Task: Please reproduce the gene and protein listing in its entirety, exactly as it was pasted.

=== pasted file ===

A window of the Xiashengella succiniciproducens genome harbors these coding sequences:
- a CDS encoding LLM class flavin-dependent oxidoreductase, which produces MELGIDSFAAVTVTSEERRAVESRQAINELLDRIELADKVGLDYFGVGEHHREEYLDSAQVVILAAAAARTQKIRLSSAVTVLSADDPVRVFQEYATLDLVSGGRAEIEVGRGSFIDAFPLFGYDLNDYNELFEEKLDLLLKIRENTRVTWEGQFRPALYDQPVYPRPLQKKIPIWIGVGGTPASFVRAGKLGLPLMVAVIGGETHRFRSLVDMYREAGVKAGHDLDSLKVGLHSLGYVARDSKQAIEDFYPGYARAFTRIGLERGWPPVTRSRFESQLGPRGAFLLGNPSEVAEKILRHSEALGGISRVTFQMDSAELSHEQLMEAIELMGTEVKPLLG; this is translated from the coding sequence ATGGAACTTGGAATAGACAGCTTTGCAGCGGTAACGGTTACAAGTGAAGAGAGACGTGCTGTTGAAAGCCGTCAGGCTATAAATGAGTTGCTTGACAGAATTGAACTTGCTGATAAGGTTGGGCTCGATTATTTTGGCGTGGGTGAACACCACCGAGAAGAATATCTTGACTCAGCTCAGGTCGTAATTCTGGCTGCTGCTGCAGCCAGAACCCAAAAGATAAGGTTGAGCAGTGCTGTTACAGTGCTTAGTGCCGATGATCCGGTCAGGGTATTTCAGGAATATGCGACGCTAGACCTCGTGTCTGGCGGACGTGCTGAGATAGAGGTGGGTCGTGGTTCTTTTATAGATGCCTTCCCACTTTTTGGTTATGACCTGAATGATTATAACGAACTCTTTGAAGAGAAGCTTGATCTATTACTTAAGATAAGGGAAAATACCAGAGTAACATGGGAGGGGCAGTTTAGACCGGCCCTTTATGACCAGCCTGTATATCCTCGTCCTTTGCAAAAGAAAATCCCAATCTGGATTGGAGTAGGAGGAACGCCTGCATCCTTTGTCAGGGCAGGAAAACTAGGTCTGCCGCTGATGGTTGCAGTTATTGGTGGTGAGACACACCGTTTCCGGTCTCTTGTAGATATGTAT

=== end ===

A window of the Xiashengella succiniciproducens genome harbors these coding sequences:
- a CDS encoding LLM class flavin-dependent oxidoreductase, which produces MELGIDSFAAVTVTSEERRAVESRQAINELLDRIELADKVGLDYFGVGEHHREEYLDSAQVVILAAAAARTQKIRLSSAVTVLSADDPVRVFQEYATLDLVSGGRAEIEVGRGSFIDAFPLFGYDLNDYNELFEEKLDLLLKIRENTRVTWEGQFRPALYDQPVYPRPLQKKIPIWIGVGGTPASFVRAGKLGLPLMVAVIGGETHRFRSLVDMYREAGVKAGHDLDSLKVGLHSLGYVARDSKQAIEDFYPGYARAFTRIGLERGWPPVTRSRFESQLGPRGAFLLGNPSEVAEKILRHSEALGGISRVTFQMDSAELSHEQLMEAIELMGTEVKPLLG; this is translated from the coding sequence ATGGAACTTGGAATAGACAGCTTTGCAGCGGTAACGGTTACAAGTGAAGAGAGACGTGCTGTTGAAAGCCGTCAGGCTATAAATGAGTTGCTTGACAGAATTGAACTTGCTGATAAGGTTGGGCTCGATTATTTTGGCGTGGGTGAACACCACCGAGAAGAATATCTTGACTCAGCTCAGGTCGTAATTCTGGCTGCTGCTGCAGCCAGAACCCAAAAGATAAGGTTGAGCAGTGCTGTTACAGTGCTTAGTGCCGATGATCCGGTCAGGGTATTTCAGGAATATGCGACGCTAGACCTCGTGTCTGGCGGACGTGCTGAGATAGAGGTGGGTCGTGGTTCTTTTATAGATGCCTTCCCACTTTTTGGTTATGACCTGAATGATTATAACGAACTCTTTGAAGAGAAGCTTGATCTATTACTTAAGATAAGGGAAAATACCAGAGTAACATGGGAGGGGCAGTTTAGACCGGCCCTTTATGACCAGCCTGTATATCCTCGTCCTTTGCAAAAGAAAATCCCAATCTGGATTGGAGTAGGAGGAACGCCTGCATCCTTTGTCAGGGCAGGAAAACTAGGTCTGCCGCTGATGGTTGCAGTTATTGGTGGTGAGACACACCGTTTCCGGTCTCTTGTAGATATGTAT